Now that we've met each other, what are we going to do?


Now that we've found love, what are we gonna do...with it?

I realize this was an O'Jays song, but the sample is hot. RIP Heavy D.

Muslims!We diverge! We're different! We're progressive, we're conservative, we're everything in between. Let's speak for ourselves, represent who we are, show how wonderfully diverse we are in our preferences, our likes, our dislikes, our practice, while most of us are in line with the unity of God. You want to see yourself represented? Be the one to do it!

And then you'll represent so many more of your other brothers and sisters!

Monday, November 14, 2011

Single Invisible Muslimah, Part III

As salaam alaikum,

Backdrop:  "[...] as a community, we are so focused on grooming our women to be wives and mothers that we lose sight of the fact that this is not even our number one role.

"Servitude to Allah (swt) is our number one role. We need to use what He has given us, the means that we have at the moment we have, to worship Him in the best of ways." - Wifehood and Motherhood not only ways to paradise.

And, from yesterday:  God knows I will love when I am married, and I will love each moment of life with my children. Those two will be the greatest love I'll ever know, I know it. I feel it in me. God made me a nurtuerer, and it's true for my patients, family and friends and it will be true of my family. I am going to be the best wife and mother I can imagine, insha'Allah.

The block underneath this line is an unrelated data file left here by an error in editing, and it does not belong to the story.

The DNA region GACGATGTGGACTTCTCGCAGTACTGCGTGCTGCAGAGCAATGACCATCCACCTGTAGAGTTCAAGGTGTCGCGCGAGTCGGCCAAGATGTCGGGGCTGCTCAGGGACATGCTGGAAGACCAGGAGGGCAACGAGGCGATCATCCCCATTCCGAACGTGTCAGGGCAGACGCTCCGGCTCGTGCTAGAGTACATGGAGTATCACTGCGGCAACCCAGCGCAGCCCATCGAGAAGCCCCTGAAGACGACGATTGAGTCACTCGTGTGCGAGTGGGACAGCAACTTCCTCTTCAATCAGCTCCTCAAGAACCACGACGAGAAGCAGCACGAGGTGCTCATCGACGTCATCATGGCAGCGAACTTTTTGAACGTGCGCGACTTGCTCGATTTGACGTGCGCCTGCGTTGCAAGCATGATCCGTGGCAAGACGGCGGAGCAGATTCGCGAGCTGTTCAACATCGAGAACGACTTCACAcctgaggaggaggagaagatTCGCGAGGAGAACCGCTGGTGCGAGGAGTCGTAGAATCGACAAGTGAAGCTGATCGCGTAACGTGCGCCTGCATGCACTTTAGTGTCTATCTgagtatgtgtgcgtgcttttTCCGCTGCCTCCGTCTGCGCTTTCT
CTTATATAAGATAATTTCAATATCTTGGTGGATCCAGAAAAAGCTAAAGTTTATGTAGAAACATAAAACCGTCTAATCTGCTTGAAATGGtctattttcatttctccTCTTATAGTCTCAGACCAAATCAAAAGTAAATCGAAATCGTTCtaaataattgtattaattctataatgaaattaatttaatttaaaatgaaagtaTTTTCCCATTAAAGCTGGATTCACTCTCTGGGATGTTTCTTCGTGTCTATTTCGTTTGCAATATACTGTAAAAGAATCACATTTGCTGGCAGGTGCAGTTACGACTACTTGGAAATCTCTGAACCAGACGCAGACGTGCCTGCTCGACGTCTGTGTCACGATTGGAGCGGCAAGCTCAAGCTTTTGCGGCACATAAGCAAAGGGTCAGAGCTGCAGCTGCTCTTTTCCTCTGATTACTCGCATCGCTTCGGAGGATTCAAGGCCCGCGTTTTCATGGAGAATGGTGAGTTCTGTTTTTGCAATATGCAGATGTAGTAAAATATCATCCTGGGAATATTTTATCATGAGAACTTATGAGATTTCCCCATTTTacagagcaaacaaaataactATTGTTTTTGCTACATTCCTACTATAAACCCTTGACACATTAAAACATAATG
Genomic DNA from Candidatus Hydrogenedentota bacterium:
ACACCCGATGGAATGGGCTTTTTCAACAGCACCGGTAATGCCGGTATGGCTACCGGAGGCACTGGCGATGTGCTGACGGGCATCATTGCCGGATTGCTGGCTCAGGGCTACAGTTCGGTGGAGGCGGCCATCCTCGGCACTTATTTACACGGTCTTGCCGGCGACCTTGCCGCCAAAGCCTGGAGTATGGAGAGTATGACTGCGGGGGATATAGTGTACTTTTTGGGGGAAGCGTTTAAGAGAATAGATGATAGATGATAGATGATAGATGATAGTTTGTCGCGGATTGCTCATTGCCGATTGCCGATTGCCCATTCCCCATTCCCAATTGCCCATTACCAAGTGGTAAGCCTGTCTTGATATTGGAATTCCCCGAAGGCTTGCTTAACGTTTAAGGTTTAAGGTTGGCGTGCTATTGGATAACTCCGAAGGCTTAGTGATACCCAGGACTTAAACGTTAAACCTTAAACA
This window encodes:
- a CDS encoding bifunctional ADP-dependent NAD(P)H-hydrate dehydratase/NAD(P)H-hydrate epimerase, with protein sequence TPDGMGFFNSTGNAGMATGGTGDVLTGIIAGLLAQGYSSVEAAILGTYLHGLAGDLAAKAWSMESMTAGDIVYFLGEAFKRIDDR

But that's not my stage right now, and it's not my place to throw myself into that, to love that just yet. It will just leave me longing, as one who fasts the day and thinks too much of iftar longs painfully for that food.

I think I can learn a lot of lessons from fasting. My will power is great and I am usually not hungrily longing for food during the day, even when I sit with friends at lunchtime who are eating. It takes time, and it's not immediate at the beginning of the month, and it does feel isolating for that time that you are waiting to be one of the few around you not eating. The key to getting through those times is recognizing that yes, this is a lonely time, but it is temporary. A month is short, and before you know it you will be eating again during the day but missing the noor of Ramadan.

The ease of this, of course, is knowing that Ramadan has a foreseeable end and recognizing the value of that time. While it's harder to know that one's state as being single has a foreseeable end, a concept that I'm going to have to construct for myself, one definite thing I can do is recognize the value of this time of absence, my abstaining, my fasting...

Lessons from Ramadan extend past the month, as always, and the lessons are many!